Environmental group l'Association France Nature Environnement has launched a new app called “Sentinelles de la Nature (‘Nature Guardians’)”, which will allow residents to alert the group to illegally-dumped waste in natural areas and see where in France is most affected.
The association has been gathering data on the most polluted sites in the country, shown on the app via a colour-coded map.
Mathilde Goueffon, legal expert at France Nature Environnement Paca (Provence-Alpes-Côte d'Azur), told news source FranceInfo: “You can see damage in orange, and in green are the good initiatives in the region. Here we have illegal dumping of construction waste in a natural area...here is also construction waste.
“You can already see that this [kind of waste] is the most common.”
Each time someone reports waste dumping on the app, they are invited to take photos and describe what they saw. Their report may then prompt the association to come to their aid and fix the problem.
Ms Goueffon said: “As an association, we will support citizens by giving them procedure sheets, sample letters, the right people to alert, and possibly support their approach if we see that it [initially] doesn't work.”
In extreme cases, the association is ready to invoke the law. Each year it brings 20-30 cases to court in relation to illegal waste.
One resident in Bouches-du-Rhône, named Lucien, told FranceInfo that the situation near him was becoming intolerable.
He said: “[There are] doors, pipes, a big mirror...plastic bottles of all kinds and bricks...It probably comes from small craftsmen or local self-employed people who want to get rid of materials in this simple way, because [if they use] a waste disposal centre they have to pay.”
The waste disposal site is just 800 metres down the road from this area, but people instead have started using the space as a dumping ground, even dumping waste that can be environmentally damaging and toxic.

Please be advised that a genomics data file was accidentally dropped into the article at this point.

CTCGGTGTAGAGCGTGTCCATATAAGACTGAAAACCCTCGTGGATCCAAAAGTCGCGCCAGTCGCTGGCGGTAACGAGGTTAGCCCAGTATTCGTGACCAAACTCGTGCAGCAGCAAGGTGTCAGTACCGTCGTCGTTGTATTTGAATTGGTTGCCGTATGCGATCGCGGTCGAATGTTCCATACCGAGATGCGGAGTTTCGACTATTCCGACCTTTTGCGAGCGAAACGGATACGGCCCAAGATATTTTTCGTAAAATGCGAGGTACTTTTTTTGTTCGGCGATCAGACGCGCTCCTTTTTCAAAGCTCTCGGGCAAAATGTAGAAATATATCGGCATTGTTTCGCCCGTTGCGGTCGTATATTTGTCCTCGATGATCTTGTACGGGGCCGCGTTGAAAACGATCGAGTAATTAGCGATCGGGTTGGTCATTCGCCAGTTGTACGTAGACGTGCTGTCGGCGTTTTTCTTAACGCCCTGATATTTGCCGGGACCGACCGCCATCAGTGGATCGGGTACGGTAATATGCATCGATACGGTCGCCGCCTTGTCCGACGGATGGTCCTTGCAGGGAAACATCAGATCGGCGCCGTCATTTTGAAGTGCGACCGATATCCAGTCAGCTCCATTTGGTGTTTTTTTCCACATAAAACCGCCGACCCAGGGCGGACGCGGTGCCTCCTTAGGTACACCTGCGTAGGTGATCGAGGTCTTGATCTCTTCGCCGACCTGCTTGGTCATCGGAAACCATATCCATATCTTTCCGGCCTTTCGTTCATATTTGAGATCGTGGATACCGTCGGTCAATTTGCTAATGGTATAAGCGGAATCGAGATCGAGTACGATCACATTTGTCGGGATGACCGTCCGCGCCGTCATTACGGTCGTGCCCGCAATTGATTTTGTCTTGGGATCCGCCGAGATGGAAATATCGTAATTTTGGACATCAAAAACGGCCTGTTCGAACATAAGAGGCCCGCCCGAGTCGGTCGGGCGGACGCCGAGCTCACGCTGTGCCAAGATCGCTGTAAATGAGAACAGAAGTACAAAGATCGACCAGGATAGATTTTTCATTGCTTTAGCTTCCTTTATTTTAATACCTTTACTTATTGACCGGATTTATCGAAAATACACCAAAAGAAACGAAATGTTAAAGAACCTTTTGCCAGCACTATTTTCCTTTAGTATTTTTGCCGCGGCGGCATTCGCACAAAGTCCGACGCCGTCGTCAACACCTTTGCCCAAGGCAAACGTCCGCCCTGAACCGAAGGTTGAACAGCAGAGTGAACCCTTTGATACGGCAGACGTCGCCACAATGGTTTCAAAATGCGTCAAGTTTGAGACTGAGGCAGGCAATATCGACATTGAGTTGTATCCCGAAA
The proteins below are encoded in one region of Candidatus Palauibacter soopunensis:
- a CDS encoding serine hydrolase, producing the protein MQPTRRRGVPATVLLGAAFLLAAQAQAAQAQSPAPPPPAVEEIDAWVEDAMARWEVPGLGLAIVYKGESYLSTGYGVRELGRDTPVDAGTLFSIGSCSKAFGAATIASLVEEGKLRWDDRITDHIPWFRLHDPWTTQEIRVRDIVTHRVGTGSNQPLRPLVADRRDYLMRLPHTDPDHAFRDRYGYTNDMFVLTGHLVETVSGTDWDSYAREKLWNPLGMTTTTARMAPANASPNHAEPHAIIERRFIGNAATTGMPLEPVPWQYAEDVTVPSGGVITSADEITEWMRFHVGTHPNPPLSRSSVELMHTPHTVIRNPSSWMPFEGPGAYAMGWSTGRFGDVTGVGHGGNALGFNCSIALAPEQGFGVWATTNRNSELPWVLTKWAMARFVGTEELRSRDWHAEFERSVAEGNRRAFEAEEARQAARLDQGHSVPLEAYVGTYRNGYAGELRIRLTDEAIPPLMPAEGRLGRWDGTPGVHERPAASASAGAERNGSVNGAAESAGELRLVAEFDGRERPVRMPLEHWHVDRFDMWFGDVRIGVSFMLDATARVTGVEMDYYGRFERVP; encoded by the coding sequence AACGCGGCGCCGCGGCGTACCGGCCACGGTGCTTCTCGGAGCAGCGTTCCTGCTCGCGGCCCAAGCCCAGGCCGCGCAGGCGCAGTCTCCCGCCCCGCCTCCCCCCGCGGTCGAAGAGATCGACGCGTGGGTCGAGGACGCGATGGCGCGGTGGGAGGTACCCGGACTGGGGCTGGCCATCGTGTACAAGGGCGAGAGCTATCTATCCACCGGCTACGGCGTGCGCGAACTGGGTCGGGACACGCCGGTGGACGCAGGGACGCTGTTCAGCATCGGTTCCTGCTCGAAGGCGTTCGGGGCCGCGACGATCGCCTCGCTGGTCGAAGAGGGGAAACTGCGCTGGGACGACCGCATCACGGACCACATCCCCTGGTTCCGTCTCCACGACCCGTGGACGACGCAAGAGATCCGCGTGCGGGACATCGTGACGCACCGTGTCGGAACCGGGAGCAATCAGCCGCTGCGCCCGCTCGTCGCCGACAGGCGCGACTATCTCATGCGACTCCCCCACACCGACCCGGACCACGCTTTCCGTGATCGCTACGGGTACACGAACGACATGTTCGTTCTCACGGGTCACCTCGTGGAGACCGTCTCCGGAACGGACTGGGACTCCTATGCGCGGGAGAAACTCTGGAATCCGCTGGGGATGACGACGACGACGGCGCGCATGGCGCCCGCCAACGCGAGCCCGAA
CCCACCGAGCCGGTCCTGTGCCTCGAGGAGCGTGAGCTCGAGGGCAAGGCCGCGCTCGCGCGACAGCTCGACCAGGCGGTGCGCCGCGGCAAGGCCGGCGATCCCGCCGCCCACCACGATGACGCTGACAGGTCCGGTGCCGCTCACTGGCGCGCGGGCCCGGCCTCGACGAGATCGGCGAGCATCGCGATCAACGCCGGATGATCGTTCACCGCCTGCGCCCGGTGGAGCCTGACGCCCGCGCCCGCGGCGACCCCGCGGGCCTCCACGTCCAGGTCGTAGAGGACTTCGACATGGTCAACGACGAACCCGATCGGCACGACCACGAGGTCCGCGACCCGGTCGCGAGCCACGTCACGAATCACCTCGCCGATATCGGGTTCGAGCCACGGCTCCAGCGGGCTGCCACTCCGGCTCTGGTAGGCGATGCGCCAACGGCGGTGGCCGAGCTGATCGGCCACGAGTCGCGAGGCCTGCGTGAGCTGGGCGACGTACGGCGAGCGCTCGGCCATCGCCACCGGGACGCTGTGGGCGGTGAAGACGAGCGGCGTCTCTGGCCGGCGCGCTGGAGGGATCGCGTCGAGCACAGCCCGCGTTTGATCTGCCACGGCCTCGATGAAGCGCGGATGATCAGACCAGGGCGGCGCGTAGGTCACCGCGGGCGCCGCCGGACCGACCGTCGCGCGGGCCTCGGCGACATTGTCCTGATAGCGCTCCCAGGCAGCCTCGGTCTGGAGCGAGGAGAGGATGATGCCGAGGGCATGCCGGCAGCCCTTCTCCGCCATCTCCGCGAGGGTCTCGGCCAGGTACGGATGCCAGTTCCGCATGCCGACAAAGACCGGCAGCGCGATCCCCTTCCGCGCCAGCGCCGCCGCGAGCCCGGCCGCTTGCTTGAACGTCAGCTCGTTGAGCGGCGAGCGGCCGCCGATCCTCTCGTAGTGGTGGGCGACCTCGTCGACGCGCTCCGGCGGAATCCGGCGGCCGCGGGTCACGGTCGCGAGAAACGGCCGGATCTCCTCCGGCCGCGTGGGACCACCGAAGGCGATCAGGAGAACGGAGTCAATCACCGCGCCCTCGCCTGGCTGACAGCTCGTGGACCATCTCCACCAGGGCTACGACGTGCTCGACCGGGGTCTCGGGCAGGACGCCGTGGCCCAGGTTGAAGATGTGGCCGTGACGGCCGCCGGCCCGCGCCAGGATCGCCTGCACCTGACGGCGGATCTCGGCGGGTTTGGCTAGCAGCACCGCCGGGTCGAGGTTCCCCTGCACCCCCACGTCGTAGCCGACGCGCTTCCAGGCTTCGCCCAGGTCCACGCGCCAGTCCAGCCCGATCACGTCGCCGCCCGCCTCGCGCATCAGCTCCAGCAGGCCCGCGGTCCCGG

Lucien added: "I passed by about 1.5 kilometres from here, 48 hours ago, and saw a mountain of rubble, with cement slabs [that appeared to be] full of asbestos."
The new app comes after several mayors across the country have taken direct action to combat illegal dumping of household and business waste.
In January, Christophe Dietrich, mayor of Laigneville (Oise, Hauts-de-France) filmed a huge pile of household rubbish in a field and hired a truck to “return it to sender”, after the perpetrator was identified on council CCTV cameras. He was also fined €4,000, the council said.
Last year, another mayor, this time in Côtes-d'Armor (Brittany), returned a pile of "Christmas rubbish" back to its owner, with a note reading: "These boxes, wrapping paper and leftover food [must have fallen] off Father Christmas’ sleigh when he was leaving your house. To help repair his error, I thought it would be useful to bring them back to you."
And in September 2018, a mayor in Ille-et-Vilaine reported a similar incident after a homeowner dumped rubbish including what appeared to be a large microwave.
Illegal fly-tipping in nature and beauty spots is a growing problem all over France, prompting the government to launch a range of measures in 2018 to tackle the estimated 80,000 tonnes of excess waste that is dumped in the countryside every year.
Fly tipping is illegal, and can be punished by a fine of between €68 and €1,500 - but this is often not enforced.
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